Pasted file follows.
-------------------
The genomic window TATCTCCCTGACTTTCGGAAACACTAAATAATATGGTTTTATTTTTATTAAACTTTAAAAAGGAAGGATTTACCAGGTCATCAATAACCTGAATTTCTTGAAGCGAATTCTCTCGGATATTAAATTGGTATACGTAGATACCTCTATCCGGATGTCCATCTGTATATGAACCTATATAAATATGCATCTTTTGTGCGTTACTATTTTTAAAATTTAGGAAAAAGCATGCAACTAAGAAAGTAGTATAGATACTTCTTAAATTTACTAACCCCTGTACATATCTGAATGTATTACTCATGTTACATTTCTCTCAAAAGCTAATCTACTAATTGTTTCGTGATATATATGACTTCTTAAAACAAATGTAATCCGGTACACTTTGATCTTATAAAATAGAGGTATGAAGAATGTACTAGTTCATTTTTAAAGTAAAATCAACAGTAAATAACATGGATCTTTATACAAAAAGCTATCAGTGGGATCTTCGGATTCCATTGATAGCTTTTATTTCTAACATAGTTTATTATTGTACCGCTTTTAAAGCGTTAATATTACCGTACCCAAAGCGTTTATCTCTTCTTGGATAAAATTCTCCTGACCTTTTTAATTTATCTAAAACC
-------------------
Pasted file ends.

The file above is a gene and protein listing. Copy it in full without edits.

The genomic window TATCTCCCTGACTTTCGGAAACACTAAATAATATGGTTTTATTTTTATTAAACTTTAAAAAGGAAGGATTTACCAGGTCATCAATAACCTGAATTTCTTGAAGCGAATTCTCTCGGATATTAAATTGGTATACGTAGATACCTCTATCCGGATGTCCATCTGTATATGAACCTATATAAATATGCATCTTTTGTGCGTTACTATTTTTAAAATTTAGGAAAAAGCATGCAACTAAGAAAGTAGTATAGATACTTCTTAAATTTACTAACCCCTGTACATATCTGAATGTATTACTCATGTTACATTTCTCTCAAAAGCTAATCTACTAATTGTTTCGTGATATATATGACTTCTTAAAACAAATGTAATCCGGTACACTTTGATCTTATAAAATAGAGGTATGAAGAATGTACTAGTTCATTTTTAAAGTAAAATCAACAGTAAATAACATGGATCTTTATACAAAAAGCTATCAGTGGGATCTTCGGATTCCATTGATAGCTTTTATTTCTAACATAGTTTATTATTGTACCGCTTTTAAAGCGTTAATATTACCGTACCCAAAGCGTTTATCTCTTCTTGGATAAAATTCTCCTGACCTTTTTAATTTATCTAAAACC